As long as I have electricity, or combustion engine, or water wheel, or whatever source of power, I have no intention of using treadle power.

    Every comment I have ever read from a person with a treadle machine wore out their knees with one before they upgraded.

    My knees are bad enough that I can let them learn that lesson for me without having to relearn it all over again myself...

    I figure that it would be the same work and cost to build a motorized vs manual so I'm going to skip the treadle.

    For me it's a tossup between this and pneumatic. Pneumatics have better control, but this is smaller, simpler, cheaper and better for me to start with.

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    Quote Originally Posted by Will52100 View Post
    But I had the same problem with a "rusty" style hammer I build, same fix.
    I was thinking about building a "rusty" hammer. Having used both, which would you recommend? I think I could build a really nice rusty style hammer for very little as I have access to a huge scrap pile for no money. There is someone pretty local to me that built a really nice rusty style hammer and loves it. He is going to let me come over and check it out.

    -Mike

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    Will & Chris, Thanks for the detailed feedback

    Thats exactly what I was interested in hearing about.




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    The local blacksmith group has one of Clays hammers and the only drawback I see(hear 0is the hollow tubes elsewhere create an annoying racket

  18. #18
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    Quote Originally Posted by birdog4 View Post
    The local blacksmith group has one of Clays hammers and the only drawback I see(hear 0is the hollow tubes elsewhere create an annoying racket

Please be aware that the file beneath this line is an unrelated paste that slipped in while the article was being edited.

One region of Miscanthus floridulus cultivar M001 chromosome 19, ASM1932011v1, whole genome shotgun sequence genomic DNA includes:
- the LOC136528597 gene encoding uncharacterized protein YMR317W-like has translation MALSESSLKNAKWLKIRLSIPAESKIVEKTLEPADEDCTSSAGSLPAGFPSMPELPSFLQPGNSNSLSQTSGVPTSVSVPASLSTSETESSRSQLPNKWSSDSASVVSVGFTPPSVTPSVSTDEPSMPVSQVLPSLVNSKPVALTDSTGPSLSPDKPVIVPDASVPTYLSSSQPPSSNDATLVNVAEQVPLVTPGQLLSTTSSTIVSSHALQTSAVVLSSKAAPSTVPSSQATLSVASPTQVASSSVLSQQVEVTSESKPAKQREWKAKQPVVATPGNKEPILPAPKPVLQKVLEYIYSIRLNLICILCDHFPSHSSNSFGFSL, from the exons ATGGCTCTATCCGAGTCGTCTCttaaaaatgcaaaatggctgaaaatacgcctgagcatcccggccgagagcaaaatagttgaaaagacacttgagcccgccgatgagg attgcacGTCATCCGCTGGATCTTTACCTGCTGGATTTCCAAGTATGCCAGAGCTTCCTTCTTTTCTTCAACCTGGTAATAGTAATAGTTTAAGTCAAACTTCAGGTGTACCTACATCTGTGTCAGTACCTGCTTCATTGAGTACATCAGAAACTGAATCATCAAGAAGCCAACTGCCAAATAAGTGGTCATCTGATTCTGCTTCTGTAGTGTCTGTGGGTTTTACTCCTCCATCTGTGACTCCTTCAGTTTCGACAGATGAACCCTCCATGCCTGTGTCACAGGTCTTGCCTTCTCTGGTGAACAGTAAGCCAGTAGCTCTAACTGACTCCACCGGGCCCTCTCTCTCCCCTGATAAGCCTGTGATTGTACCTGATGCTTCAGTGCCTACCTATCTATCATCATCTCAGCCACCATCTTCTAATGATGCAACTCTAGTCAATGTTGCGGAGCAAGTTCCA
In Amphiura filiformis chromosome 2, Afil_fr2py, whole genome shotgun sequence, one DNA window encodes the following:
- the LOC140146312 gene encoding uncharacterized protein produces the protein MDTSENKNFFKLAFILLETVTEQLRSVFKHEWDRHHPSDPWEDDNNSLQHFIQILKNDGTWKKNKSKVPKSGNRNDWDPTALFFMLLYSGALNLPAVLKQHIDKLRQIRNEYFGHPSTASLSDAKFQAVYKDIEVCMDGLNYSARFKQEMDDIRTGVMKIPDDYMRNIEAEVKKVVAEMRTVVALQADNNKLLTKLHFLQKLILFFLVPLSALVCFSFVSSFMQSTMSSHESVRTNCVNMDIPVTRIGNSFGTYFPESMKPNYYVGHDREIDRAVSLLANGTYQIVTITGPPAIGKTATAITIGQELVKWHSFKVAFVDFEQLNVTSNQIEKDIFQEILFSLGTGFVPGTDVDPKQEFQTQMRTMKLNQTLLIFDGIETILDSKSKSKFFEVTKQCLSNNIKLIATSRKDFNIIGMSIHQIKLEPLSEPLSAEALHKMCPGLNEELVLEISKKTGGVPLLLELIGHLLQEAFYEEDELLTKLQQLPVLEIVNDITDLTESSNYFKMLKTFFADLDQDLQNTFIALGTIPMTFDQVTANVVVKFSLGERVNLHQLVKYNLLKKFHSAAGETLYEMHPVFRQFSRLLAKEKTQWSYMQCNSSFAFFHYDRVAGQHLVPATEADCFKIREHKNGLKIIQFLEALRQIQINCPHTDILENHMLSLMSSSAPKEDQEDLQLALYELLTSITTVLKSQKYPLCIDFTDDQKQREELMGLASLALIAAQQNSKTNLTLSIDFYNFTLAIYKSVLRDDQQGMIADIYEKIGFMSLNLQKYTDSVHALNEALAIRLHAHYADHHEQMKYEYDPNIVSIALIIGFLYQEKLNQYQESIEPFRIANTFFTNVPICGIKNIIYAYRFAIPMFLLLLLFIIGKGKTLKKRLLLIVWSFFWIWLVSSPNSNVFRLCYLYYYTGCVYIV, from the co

That's a good point.

    a fellow on KnifeDogs works with sound attenuation and suggested that the tubes in a NWG No weld grinder be filled with spray foam insulation.

    Someone did it and it worked well for him.

    It's good to keep that kind of thing in mind for the main upright tube.

  19. #19
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    That's a good idea. I would use lead shot or something similar. In a convwersation with another smith we both agreed the hollow ram was eminating most of the noise.

  20. #20
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    I thought you filled/weighted the ram tube to get the hammer head up to 50 pounds. If you top the whole thing off with shot might that throw the system out of spec, balance, or some such? Seems like it might be better to top it off with foam (if that does indeed dampen the sound)?

    I believe the thought about a thicker base plate is probably a good one. I've had trouble with that issue even just with posts vises attached to posts welded to too thin a base plate.
    .
    Phil Dwyer — Earth Crafts & Applied Arts